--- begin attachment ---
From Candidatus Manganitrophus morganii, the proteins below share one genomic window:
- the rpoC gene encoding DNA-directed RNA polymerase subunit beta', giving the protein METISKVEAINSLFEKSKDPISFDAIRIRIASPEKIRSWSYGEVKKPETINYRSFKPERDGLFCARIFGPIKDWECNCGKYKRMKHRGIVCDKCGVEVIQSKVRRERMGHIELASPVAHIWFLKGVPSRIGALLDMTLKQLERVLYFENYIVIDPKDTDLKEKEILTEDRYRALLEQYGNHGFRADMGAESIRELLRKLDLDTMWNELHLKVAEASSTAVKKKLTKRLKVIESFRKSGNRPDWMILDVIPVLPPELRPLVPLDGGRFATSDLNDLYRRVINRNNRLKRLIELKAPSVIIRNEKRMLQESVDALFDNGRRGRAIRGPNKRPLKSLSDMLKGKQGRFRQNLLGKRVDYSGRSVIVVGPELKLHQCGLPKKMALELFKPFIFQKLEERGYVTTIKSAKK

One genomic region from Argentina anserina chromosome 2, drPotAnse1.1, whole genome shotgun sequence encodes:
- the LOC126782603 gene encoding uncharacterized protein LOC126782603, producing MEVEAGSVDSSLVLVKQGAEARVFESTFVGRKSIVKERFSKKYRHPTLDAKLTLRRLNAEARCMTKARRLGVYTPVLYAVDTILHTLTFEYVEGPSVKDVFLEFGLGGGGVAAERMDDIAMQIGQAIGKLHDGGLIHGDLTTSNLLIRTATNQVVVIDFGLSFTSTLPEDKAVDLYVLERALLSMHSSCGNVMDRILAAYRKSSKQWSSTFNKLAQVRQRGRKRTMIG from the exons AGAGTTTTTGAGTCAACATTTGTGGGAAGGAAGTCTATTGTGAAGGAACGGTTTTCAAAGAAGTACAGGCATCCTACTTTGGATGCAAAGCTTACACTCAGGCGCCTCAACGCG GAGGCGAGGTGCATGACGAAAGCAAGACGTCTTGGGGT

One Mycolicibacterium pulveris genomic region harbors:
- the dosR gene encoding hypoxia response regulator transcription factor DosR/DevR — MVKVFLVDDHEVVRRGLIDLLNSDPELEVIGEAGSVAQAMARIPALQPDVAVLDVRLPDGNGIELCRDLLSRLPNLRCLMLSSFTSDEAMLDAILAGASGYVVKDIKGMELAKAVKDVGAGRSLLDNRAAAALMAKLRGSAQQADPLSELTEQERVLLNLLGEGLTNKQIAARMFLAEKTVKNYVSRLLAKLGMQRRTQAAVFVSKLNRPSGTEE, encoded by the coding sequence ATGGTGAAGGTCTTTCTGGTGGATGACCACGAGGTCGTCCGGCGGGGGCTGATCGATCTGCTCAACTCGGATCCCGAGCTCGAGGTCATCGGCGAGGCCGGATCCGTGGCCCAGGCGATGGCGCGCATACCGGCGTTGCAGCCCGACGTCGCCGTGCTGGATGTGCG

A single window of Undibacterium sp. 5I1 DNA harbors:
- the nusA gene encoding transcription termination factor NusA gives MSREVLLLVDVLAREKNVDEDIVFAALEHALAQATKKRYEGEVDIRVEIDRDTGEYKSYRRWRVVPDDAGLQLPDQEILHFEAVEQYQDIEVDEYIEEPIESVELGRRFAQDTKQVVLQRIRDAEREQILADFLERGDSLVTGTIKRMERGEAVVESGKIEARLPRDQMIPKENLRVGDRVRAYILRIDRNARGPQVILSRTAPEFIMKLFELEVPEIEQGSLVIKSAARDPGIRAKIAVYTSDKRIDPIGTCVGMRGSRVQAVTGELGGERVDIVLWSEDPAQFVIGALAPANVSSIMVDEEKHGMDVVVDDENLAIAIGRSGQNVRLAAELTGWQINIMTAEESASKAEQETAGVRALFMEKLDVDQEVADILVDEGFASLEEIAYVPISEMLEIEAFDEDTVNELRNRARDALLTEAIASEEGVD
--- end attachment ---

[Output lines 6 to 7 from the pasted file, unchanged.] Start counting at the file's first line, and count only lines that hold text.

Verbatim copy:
- the dosR gene encoding hypoxia response regulator transcription factor DosR/DevR — MVKVFLVDDHEVVRRGLIDLLNSDPELEVIGEAGSVAQAMARIPALQPDVAVLDVRLPDGNGIELCRDLLSRLPNLRCLMLSSFTSDEAMLDAILAGASGYVVKDIKGMELAKAVKDVGAGRSLLDNRAAAALMAKLRGSAQQADPLSELTEQERVLLNLLGEGLTNKQIAARMFLAEKTVKNYVSRLLAKLGMQRRTQAAVFVSKLNRPSGTEE, encoded by the coding sequence ATGGTGAAGGTCTTTCTGGTGGATGACCACGAGGTCGTCCGGCGGGGGCTGATCGATCTGCTCAACTCGGATCCCGAGCTCGAGGTCATCGGCGAGGCCGGATCCGTGGCCCAGGCGATGGCGCGCATACCGGCGTTGCAGCCCGACGTCGCCGTGCTGGATGTGCG

A single window of Undibacterium sp. 5I1 DNA harbors: